“You are in the process
of becoming. Every day is an opportunity to be shaped and formed by
what moves your heart… drives your thoughts… captures your gaze. Is it any
wonder, then, that what you behold matters in your day-to-day?”
results from setting our hearts and minds on Christ in the midst of our daily
lives is the theme of Ruth Chou Simons’ beautiful new
book Beholding and Becoming: The Art of Everyday Worship.
Published by Harvest
House Publishers, the book has a release date of Sept. 10, 2019.
Ruth Chou Simonsis
a bestselling author, artist, entrepreneur and speaker. She has a gift for
intersecting daily life with word and paint. Ruth’s first book, GraceLaced,
won a 2018 Christian Book Award.
It is Simons’ desire to guide the reader to “be
transformed into God’s likeness by looking intently on who He is.” She quotes
Charles Spurgeon as saying, “Nearness to God brings likeness to God. The more
you see God the more of God will be seen in you.”
Based on 1 Cor. 3:18, Beholding
and Becoming is a unique, creative coupling of natural world
illustrations and deep spiritual truths. More than the writing and illustrating
of a book, this is crafted with thoughtful intentionality.
Written in Simons’ gentle
and calming tone, all 16 chapters, each with their own timely topic, is a duet
of “beholding” followed by a practical “becoming.”
I savored each chapter.
Addressing areas such as success and failure, rest and the idolization of
productivity, and words and speech, Simons teaches that “the most ordinary days become extraordinary
places of transformation when we hope in Christ instead of our
Each section is just the
right length. It’s short enough to fit into a busy daily schedule but
spiritually meaty enough for one to ponder throughout the day.
This is a book that can
be read several times. I found myself lingering longer and reflecting on each
spiritual truth due to the visual beauty of the artwork. The illustrations
include hand-lettered Scripture, quotes, poetry and hymn lyrics. I especially
loved the glossary—a unique expression of Simons’ personal reflections
regarding the painted images. A full-color Guided Companion is also available and serves as an
interactive journal with study questions and additional Scripture verses.
Beholding and Becoming is good for the soul. If you are in a season where your soul
longs to be refreshed and nourished, this book is for you! With an attractive hard cover, it will
make a beautiful coffee table book or gift reminding the reader that what you
For more information, go
Many people might think they may never be able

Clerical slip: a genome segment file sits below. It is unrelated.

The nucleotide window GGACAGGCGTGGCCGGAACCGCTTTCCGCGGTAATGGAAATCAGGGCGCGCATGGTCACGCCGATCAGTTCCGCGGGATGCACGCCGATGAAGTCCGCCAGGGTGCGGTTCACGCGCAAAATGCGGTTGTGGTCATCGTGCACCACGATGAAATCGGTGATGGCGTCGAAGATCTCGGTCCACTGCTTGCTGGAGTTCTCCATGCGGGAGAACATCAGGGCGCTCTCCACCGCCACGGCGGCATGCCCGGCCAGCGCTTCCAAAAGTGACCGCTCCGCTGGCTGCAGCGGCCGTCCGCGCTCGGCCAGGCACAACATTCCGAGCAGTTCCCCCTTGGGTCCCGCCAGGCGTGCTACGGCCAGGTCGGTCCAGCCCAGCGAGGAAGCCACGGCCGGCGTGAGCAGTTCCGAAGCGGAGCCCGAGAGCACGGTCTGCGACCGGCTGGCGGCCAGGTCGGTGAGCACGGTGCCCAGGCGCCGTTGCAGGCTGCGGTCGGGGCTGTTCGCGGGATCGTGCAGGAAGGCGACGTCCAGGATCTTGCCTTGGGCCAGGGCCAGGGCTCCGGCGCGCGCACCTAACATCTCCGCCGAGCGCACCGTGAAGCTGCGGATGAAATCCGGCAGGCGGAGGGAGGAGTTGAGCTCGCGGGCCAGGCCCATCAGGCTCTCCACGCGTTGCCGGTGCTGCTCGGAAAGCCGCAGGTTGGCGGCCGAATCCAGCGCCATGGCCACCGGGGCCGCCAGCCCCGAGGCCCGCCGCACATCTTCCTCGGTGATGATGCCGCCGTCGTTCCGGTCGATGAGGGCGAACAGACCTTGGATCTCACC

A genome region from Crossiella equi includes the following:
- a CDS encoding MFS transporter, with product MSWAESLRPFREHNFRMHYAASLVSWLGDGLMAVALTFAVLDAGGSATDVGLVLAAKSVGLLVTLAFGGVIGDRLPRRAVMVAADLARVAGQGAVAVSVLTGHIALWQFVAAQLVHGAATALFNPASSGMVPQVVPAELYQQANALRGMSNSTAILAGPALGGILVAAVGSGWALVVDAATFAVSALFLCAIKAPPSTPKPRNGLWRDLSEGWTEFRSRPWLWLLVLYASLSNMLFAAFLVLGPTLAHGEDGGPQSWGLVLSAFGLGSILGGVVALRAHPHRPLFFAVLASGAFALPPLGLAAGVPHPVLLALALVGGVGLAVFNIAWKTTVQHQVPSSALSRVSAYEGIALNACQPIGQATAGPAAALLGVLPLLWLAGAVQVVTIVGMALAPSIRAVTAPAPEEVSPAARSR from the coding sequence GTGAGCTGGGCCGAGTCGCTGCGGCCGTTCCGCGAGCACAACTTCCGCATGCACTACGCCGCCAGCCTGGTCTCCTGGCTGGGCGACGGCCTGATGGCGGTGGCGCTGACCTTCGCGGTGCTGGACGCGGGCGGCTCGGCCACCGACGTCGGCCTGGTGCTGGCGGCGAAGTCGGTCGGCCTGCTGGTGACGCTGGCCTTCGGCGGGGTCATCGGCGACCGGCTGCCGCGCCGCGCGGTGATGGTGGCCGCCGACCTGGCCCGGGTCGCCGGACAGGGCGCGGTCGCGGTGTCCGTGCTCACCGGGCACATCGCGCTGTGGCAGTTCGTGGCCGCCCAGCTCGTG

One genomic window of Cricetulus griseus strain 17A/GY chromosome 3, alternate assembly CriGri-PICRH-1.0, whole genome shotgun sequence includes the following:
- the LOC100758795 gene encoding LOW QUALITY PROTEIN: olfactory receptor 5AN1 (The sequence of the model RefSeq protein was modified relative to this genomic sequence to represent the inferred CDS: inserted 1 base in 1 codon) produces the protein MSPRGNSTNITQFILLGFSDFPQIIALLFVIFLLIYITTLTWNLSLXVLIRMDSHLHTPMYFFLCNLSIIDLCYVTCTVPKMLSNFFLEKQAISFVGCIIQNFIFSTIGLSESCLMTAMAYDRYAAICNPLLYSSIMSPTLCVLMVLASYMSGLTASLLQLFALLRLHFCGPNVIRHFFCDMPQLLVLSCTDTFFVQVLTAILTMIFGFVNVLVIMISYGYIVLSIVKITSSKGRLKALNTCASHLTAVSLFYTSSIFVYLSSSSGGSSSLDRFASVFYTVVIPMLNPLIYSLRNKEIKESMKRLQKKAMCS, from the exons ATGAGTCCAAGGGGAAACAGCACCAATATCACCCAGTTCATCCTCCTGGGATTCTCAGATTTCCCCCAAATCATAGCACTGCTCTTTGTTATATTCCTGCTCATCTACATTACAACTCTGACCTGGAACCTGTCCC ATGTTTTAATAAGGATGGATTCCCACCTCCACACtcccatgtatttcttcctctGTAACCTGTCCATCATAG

to understand or empathize with a person struggling with sexual identity.
Thanks to Oklahoma’s own Laura Perry, that is not the case. In her brand new
book, Transgender to Transformed,former transgender Perry gives readers a unique inside view into her
life—her thoughts, emotions, physical and spiritual journey.
Published in 2019 by Genesis Publishing Group,
Ray Comfort sums up the book well with his endorsement on the cover, “This book
offers a living hope and healing for those struggling to find their true
identity, and encouragement for families who love them.” Everett Piper
describes the book in the forward as “a story about becoming a new
Laura Perry’s struggles began early in childhood, and for nearly a decade she identified as transgender. The book chronicles her heart-wrenching journey of how she made the transition to being a man, and describes the inner turmoil she endured for nearly 20 years.
Describing her life as
“trapped in a prison cell” and a “walking contradiction,” she shares not only
her story but the insights, wisdom and lessons gleaned through the
journey. She writes about intense spiritual warfare and the demonic
influence she endured. Chronicling her ultimate deliverance and transformation,
she states, “Like a butterfly that has emerged from the darkness of its cocoon,
so too had I emerged from the darkness of a life engulfed in lies,
Perry offers hope, words of wisdom and practical advice to families with
loved ones struggling with sexual identity. She notes, “I do want to encourage
you not to give up on speaking the truth to your loved ones. All my anger
towards them (her parents) was because of conviction” and “despite the fact
that I had rejected God and all the truth I had heard growing up in a Christian
home and attending a Christian school, it was not in vain. Everything I had
learned had planted the seeds that were just waiting to burst forth to life.”
She notes, “Remember that you (as parents) are not their savior; you can only
point them to the Savior.”
Perry’s parents’ story is equally intriguing,
and Perry’s mother Francine speaks about their journey and the lessons learned.
They prayed fervently and never gave up. The words of gratitude Laura writes to
her parents in the Acknowledgments section of the book are very moving.
I believe that God has raised up a transformed
and courageous Laura Perry “for a time such as this” and that God will use her
as an ambassador to a community that desperately needs to hear the truth.
I have had the pleasure of getting to know her and her mother Francine. I write about my visit with them here.
Laura’s countenance is marked with a unique
peace and contentment. Her transformation is so radical that it can only be